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Not here for the troops, says Rocca

By Ramananda Sengupta in New Delhi
September 11, 2003 18:48 IST
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"Contrary to all the headlines here, I am not here for troops for Iraq," United States Assistant Secretary of State for South Asian Affairs Christina Rocca said in New Delhi today.

But "obviously, Iraq did come up for discussion during my talks with officials from the ministry of external affairs," she said.

Rocca, wearing a brown dress suit, was addressing a session of the Confederation of Indian Industry titled 'The US and India, moving forward in global partnership'.

"I would be remiss if I did not note that today is September 11, exactly two years after the terrible strikes against the US," she said. "These horrible acts propelled America into a leadership role in the global war against terrorism and into an even closer partnership with India -- one of the first countries to offer military and political support and assistance to the US in its efforts to bring the 9/11 perpetrators to justice."

Rocca said that in a message to Prime Minister Atal Bihari Vajpayee delivered earlier this morning, US President George W Bush had said: 'On behalf of the American people I would like to extend to you solidarity and support as we remember your citizens who died in the terrorist attacks in the US on September 11, 2001. The struggle to put an end to terrorism will be long and difficult. We wage this struggle for ourselves and for our children, but also to honour the victims of terror and reaffirm the inherent value of their lives.

'On this day, I would like to offer once again the grateful thanks of the US to India for that heartfelt and welcome show of support when we most needed it," she said.

Earlier, a senior external affairs ministry official, on condition of anonymity, said Bush had also called Vajpayee on Monday specifically with regard to Iraq, and that Vajpayee had been non-committtal, saying the issue would decided only after the tenor of the new United Nations Security Council resolution is decided.

Rocca went on to quote from the Bush administration's national security stragegy, which says, 'The US has undertaken a transformation in its bilateral relationship with India based on a conviction that US interests require a strong relationship with India...'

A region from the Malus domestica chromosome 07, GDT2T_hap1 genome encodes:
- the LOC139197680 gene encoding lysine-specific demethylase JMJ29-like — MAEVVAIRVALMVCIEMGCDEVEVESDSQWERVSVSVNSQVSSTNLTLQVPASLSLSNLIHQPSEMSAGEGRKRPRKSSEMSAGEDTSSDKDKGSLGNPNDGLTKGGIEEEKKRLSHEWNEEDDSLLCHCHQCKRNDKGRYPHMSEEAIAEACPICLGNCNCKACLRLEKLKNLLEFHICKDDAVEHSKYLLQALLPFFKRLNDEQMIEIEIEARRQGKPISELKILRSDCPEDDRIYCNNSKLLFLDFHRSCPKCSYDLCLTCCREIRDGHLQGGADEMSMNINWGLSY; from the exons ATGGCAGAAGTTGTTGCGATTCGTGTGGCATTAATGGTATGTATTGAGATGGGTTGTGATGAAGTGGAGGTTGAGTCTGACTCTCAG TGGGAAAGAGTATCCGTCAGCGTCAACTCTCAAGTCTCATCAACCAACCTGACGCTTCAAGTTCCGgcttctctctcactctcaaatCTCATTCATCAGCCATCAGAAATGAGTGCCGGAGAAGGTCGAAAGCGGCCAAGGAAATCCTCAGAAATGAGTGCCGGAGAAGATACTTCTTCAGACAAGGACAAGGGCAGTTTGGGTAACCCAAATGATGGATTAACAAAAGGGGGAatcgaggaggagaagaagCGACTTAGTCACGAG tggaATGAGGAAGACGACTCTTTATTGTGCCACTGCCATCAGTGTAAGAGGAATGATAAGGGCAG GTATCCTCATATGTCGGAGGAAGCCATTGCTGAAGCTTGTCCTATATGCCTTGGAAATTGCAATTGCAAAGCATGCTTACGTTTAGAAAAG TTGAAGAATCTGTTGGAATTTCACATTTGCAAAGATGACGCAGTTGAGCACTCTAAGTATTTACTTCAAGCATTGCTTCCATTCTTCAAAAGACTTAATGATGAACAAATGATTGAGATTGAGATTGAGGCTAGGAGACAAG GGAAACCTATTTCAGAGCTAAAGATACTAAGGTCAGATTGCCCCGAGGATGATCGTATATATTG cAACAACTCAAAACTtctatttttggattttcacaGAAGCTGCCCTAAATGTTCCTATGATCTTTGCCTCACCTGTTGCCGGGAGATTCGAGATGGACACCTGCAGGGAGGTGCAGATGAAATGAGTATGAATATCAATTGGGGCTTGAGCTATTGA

"As with any major transformation," she said, "it will take some time to fully realise the changes we have begun to implement in the US-India relationship. But working in concert with the US, India's power and potential can bring us all closer to President Bush's goal of building, as he has said, a world where great powers compete in peace instead of preparing for war."

Pressed on Iraq, Rocca said that while the subject had come up during her talks with Indian officials, including Foreign Secretary Kapil Sibal, "we don't know where this will come out" until the UN decides this weekend on the US proposal to grant the world body more say in the policing of the West Asian country.

Asked whether India could play a role in the reconstruction of Iraq, she said, "India's role in Iraq's reconstruction would be good for India. We know you have a history of ties with the region, and it would easy to build on these ties that already exist."

She also referred to India's role in Afghanistan, saying it was playing a major part in improving health and infrastructure in the country.

Asked whether the US was amenable to formally accept a 'trilateral axis' among Washington, Israel and India, which was referred to by Prime Minister Ariel Sharon during his visit to New Delhi, she said there has been no formal discussion on such an axis. "However, we are always happy when friends make friends," she remarked.

The US, she said, "will stand by India in its battle against terrorism just as India has with the US battle against terrorism. I can also assure you that the issue of cross-border infiltration remains a very important issue on our agenda with Pakistan."

But pressed to respond to reports in The New York Times that terrorist leader Fazlur Rehman Khalil is openly soliciting funds for jihad against India in the heart of Islamabad, she said she had not read the report, but that the US is "working on it."

"The collaboration with India that began in the aftermath of 9/11 has only deepened and has taken on different forms: from joint patrols in the Straits of Malacca to the inclusion of the terrorist groups operating against India on the US foreign terrorist organisations list, the prosecution in Virgina and Pennyslyvania of eight alleged Lashkar-e-Tayiba terrorists for engaging in a conspiracy to prepare for and engage in violent jihad against foreign targets in Kashmir. While much more remains to done, and should be done, to free the world from terrorist threats, our enemies have themselves exposed the many ways in which the people of India and the US see the world in fundamentally similar terms."

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Ramananda Sengupta in New Delhi